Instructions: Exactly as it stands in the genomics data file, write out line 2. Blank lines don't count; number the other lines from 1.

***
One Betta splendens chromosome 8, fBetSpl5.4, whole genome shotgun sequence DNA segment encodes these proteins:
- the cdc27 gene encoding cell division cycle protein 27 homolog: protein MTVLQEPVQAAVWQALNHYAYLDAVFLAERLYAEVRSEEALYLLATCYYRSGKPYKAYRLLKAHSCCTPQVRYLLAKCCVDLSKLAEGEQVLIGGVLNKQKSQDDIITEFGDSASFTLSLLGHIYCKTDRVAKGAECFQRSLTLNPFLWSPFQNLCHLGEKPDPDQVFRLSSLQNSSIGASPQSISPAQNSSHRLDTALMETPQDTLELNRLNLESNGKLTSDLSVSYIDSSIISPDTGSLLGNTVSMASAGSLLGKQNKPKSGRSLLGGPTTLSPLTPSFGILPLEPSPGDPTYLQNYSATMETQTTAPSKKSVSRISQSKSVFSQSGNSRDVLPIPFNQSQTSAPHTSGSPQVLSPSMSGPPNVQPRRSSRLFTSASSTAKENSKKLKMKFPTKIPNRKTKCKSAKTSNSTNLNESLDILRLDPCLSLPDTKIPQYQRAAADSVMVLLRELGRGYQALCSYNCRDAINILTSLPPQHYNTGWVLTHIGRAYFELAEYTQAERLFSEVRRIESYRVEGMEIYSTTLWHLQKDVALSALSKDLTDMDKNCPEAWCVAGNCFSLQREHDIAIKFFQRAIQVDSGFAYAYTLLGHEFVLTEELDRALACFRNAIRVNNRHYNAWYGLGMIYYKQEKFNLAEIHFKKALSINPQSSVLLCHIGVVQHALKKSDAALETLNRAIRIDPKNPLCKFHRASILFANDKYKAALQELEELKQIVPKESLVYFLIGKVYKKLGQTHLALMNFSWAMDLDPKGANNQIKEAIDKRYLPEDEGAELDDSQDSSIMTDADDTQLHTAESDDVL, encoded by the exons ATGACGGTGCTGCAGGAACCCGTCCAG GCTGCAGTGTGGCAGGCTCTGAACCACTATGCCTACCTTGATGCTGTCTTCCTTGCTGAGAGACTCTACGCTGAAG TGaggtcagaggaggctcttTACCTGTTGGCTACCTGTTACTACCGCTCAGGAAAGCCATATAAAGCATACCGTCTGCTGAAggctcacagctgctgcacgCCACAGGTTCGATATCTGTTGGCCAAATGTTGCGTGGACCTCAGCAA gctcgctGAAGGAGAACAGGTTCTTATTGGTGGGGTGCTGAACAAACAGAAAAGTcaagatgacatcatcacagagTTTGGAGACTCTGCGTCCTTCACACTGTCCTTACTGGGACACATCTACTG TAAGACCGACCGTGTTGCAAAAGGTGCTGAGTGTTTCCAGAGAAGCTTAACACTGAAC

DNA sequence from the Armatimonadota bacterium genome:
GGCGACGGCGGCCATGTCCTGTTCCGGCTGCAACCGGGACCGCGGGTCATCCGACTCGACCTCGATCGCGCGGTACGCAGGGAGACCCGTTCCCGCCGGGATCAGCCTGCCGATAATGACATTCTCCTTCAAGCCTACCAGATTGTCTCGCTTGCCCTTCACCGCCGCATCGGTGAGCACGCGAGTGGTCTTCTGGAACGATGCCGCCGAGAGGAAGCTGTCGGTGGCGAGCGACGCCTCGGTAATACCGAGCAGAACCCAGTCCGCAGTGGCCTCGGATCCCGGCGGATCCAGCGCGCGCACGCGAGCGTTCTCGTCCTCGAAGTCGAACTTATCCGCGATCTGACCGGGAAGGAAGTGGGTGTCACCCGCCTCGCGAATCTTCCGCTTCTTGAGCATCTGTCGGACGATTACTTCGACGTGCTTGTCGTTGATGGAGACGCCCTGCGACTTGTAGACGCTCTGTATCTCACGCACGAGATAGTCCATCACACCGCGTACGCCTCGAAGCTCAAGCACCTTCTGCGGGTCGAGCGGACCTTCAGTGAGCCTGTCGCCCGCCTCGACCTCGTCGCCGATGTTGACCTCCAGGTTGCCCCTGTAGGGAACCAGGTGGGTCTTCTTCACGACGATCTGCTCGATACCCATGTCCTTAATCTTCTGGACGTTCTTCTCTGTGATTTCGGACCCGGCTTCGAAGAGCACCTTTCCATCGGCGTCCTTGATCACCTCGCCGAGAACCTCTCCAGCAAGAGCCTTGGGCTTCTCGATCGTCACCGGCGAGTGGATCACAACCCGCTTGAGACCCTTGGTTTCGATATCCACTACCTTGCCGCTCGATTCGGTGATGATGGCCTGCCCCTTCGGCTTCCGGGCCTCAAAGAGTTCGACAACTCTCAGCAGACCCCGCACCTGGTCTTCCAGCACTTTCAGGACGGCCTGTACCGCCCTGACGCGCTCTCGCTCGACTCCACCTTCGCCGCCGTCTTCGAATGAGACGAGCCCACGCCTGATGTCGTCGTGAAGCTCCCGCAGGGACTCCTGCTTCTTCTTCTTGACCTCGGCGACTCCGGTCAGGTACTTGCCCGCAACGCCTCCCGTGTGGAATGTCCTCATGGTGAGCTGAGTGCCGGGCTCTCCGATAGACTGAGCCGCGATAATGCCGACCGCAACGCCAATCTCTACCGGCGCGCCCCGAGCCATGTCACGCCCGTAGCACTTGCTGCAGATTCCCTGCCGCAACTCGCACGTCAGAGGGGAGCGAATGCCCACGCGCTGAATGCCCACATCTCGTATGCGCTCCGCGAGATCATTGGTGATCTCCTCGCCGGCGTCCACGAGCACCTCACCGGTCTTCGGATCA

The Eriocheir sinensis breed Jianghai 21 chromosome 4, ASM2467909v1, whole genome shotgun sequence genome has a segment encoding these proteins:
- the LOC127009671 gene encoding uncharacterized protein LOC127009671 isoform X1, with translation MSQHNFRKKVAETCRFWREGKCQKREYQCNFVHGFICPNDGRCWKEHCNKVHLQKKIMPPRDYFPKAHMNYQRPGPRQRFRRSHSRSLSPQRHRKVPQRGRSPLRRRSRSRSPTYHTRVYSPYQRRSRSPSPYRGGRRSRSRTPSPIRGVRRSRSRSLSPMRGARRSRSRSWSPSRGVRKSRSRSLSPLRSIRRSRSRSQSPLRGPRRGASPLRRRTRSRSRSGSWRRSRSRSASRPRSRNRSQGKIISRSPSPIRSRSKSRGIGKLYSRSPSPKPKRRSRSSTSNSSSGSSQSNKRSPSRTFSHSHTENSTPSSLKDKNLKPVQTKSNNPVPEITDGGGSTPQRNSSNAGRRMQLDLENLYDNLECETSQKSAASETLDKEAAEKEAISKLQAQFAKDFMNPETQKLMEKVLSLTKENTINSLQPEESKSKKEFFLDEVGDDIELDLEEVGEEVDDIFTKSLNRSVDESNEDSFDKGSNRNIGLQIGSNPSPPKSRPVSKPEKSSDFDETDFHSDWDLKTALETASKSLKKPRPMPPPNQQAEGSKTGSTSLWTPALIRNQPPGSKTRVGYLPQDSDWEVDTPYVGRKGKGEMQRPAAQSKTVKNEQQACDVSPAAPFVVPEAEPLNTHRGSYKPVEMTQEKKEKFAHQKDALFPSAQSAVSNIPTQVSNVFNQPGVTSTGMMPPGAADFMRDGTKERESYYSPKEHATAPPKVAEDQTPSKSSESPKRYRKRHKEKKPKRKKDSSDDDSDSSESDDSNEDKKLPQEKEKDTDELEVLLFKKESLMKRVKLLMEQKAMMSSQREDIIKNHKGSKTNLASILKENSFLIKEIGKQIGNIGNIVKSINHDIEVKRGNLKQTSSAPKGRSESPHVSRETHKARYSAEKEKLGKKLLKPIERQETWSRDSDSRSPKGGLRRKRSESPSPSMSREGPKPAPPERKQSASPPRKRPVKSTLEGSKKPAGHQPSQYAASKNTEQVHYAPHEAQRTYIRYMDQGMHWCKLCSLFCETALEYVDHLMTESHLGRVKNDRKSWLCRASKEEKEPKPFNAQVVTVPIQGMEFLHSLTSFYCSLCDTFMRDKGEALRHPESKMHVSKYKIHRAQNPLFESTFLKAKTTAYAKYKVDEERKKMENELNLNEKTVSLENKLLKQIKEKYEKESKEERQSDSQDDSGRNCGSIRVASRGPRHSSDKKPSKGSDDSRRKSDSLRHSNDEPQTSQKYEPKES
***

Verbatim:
- the cdc27 gene encoding cell division cycle protein 27 homolog: protein MTVLQEPVQAAVWQALNHYAYLDAVFLAERLYAEVRSEEALYLLATCYYRSGKPYKAYRLLKAHSCCTPQVRYLLAKCCVDLSKLAEGEQVLIGGVLNKQKSQDDIITEFGDSASFTLSLLGHIYCKTDRVAKGAECFQRSLTLNPFLWSPFQNLCHLGEKPDPDQVFRLSSLQNSSIGASPQSISPAQNSSHRLDTALMETPQDTLELNRLNLESNGKLTSDLSVSYIDSSIISPDTGSLLGNTVSMASAGSLLGKQNKPKSGRSLLGGPTTLSPLTPSFGILPLEPSPGDPTYLQNYSATMETQTTAPSKKSVSRISQSKSVFSQSGNSRDVLPIPFNQSQTSAPHTSGSPQVLSPSMSGPPNVQPRRSSRLFTSASSTAKENSKKLKMKFPTKIPNRKTKCKSAKTSNSTNLNESLDILRLDPCLSLPDTKIPQYQRAAADSVMVLLRELGRGYQALCSYNCRDAINILTSLPPQHYNTGWVLTHIGRAYFELAEYTQAERLFSEVRRIESYRVEGMEIYSTTLWHLQKDVALSALSKDLTDMDKNCPEAWCVAGNCFSLQREHDIAIKFFQRAIQVDSGFAYAYTLLGHEFVLTEELDRALACFRNAIRVNNRHYNAWYGLGMIYYKQEKFNLAEIHFKKALSINPQSSVLLCHIGVVQHALKKSDAALETLNRAIRIDPKNPLCKFHRASILFANDKYKAALQELEELKQIVPKESLVYFLIGKVYKKLGQTHLALMNFSWAMDLDPKGANNQIKEAIDKRYLPEDEGAELDDSQDSSIMTDADDTQLHTAESDDVL, encoded by the exons ATGACGGTGCTGCAGGAACCCGTCCAG GCTGCAGTGTGGCAGGCTCTGAACCACTATGCCTACCTTGATGCTGTCTTCCTTGCTGAGAGACTCTACGCTGAAG TGaggtcagaggaggctcttTACCTGTTGGCTACCTGTTACTACCGCTCAGGAAAGCCATATAAAGCATACCGTCTGCTGAAggctcacagctgctgcacgCCACAGGTTCGATATCTGTTGGCCAAATGTTGCGTGGACCTCAGCAA gctcgctGAAGGAGAACAGGTTCTTATTGGTGGGGTGCTGAACAAACAGAAAAGTcaagatgacatcatcacagagTTTGGAGACTCTGCGTCCTTCACACTGTCCTTACTGGGACACATCTACTG TAAGACCGACCGTGTTGCAAAAGGTGCTGAGTGTTTCCAGAGAAGCTTAACACTGAAC